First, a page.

This is Skylar Pocket, a trans-fronted New Brunswick band allied with the Black Lives Matter and LGBTQ+ movements in America. This band is deserving of your attention, not just because of the music they produce, but the values they hold.
Skylar Pocket’s sound is a blend of influences of chaotic punk bands like Bomb! The Music Industry mixed alongside the humanity and lyrical wit of groups like The Mountain Goats and Big Thief. The band’s most recent EP, “Never Going Home,” is a wonderful collection of songs that deal with the things that life hangs over your head; love, family, leaving home, and the overall emotional turmoil of aging in the 21st century, to name a few.
During quarantine, lead vocalist and rhythm guitarist Skylar Graham has been doing their best to produce new music. As a Central Jersey group, Graham has expressed the band’s attachment to the “New Brunswick basements,” as well as Boontunes, which Graham describes as a “really welcoming environment for people who might not normally feel very comfortable at a show.” The band recently released their 2020 submission to the NPR Tiny Desk Contest, linked below. The submitted song, “2 Hell With Heaven,” was used as the soundtrack for one of NPR’s highlight videos.
Graham is transmasculine and nonbinary, and I was able to speak with them on their experience fronting a popular band with this identity: “My voice is definitely heard on a level that not everyone experiences. Most of the struggle comes with being nonbinary and how my nonconformity is overlooked. On the flip side, it feels so incredible to see how may trans kids come out to our shows and message me about how our music has helped them in their journeys. It’s a long, tough journey and I’m happy to make kids like me feel less alone.” Graham came out as nonbinary and started socially transitioning when they were just 14 years old.
Skylar Pocket is an increasingly popular group in the Central Jersey music scene, and have used their following to benefit causes that they have allied themselves with. In support of the LGBTQ community, the band helped raise $300 for the LGBTQ Center in NYC in November of 2019, while also playing the Translifeline show at Boontunes every year to raise money for that foundation. In support of the protests over the unjust death of George Floyd, Skylar Pocket has been sending out merchandise packages to people who matched their donation amount to the Minnesota Freedom Fund, with “around 30 packages” being sent out on the first week alone (per the first week of June). The band has plans for more merchandise and apparel that will go up for sale soon. Graham assures that the band plans to use the sales “for other bail funds.”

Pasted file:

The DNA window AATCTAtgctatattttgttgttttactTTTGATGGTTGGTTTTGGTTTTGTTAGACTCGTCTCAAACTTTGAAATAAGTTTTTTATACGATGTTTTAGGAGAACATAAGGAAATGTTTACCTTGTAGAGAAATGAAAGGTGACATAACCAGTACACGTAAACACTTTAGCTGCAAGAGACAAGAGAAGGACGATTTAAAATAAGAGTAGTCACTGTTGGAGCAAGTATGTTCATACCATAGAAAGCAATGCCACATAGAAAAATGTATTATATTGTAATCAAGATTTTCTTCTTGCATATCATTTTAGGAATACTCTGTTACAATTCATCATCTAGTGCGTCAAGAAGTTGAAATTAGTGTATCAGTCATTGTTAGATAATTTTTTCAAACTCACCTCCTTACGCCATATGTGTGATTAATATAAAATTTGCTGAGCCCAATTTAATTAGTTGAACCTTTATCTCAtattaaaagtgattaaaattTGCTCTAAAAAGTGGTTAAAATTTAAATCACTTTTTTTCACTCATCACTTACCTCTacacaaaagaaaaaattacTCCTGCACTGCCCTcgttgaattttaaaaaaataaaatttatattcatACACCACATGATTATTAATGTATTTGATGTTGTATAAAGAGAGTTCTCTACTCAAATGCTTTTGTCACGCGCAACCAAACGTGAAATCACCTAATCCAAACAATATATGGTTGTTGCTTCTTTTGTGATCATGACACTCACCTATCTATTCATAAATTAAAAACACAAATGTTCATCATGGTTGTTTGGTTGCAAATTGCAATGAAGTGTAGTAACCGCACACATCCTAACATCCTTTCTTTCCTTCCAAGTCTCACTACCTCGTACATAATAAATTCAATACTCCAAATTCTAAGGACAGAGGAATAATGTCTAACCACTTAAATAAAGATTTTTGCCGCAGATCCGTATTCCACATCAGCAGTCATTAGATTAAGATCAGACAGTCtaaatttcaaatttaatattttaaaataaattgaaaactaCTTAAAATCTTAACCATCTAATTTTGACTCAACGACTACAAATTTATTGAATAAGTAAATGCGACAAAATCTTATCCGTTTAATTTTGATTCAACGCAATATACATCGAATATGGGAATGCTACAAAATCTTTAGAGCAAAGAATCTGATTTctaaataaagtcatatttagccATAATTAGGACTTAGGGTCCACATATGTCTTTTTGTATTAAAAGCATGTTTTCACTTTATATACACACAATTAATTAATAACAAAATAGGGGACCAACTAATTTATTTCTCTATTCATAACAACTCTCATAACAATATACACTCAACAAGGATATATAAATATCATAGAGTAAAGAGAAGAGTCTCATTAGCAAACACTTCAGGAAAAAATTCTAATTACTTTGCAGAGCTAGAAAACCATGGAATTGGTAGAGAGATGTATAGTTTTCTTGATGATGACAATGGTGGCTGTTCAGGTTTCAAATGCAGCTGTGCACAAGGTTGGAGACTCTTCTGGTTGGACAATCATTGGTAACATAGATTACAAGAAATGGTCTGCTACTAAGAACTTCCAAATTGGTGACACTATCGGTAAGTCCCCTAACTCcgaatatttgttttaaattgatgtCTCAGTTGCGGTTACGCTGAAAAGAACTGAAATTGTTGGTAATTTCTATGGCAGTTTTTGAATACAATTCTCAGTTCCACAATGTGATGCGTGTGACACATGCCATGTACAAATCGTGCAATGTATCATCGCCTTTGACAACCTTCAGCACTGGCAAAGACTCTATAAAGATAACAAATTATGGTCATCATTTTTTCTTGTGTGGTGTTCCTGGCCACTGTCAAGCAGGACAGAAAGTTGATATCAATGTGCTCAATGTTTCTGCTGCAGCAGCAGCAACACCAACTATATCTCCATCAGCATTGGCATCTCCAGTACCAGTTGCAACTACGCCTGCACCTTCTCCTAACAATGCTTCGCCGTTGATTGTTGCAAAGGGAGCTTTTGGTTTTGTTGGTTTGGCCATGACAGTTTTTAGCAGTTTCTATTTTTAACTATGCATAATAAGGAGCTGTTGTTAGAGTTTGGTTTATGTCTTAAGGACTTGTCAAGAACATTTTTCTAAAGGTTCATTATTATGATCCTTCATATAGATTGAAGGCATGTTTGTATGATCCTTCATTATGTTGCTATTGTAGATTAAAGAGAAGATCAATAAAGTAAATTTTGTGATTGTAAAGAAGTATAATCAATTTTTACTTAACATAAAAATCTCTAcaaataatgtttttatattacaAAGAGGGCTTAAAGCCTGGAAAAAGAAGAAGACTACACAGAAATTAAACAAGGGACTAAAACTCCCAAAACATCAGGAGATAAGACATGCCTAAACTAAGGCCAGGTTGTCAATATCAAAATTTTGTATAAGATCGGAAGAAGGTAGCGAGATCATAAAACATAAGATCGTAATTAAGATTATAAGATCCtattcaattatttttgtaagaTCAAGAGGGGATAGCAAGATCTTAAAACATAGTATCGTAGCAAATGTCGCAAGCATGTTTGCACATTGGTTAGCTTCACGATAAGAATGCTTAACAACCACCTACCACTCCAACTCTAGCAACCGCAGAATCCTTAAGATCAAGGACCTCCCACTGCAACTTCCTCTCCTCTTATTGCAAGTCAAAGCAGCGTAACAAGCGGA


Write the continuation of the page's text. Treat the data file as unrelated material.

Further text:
In light of the news that Bandcamp is waiving all fees in an attempt to provide the artists who use their site with much-needed financial gain, Skylar Pocket has donated all their proceeds to the Black Visions Collective.
Horn player Kiyon Cho, who is a Black American, feels a strong unity with the movement: “Seeing these protests, and seeing the national outrage sparked by George Floyd’s murder is definitely something that I stand by, and something that I’ve been trying to support! Even though it isn’t my job (or the job of any other person in the black community) to educate others on their privilege and the issues at hand, I’ve been doing my best to teach others about the issues and encouraging others to do more research as to what they can do to support the movement.” Cho gave her full, extended thoughts on a post on the band’s Facebook, which can be viewed here.
As always, I wanted to present the opportunity to Skylar Pocket to spotlight other New Jersey musicians, bands or organizations that they feel deserve more attention. Here’s what they said:
“There’s too many but to name one, Tula Vera has some of our best friends in the scene and I can’t wait to see where they go, especially with the upcoming release of their new album.” – Skylar Graham (Lead Vocalist/Rhythm Guitarist)
“Tula Vera and Pollyanna! These bands are always so welcoming and loving every time we play shows with them. They’ve definitely helped create this amazing environment that we want to have at all of our shows. Both bands have made me feel a lot more welcome in this community, and as a whole, are just full of really rad people!” – Kiyon Cho (Horn)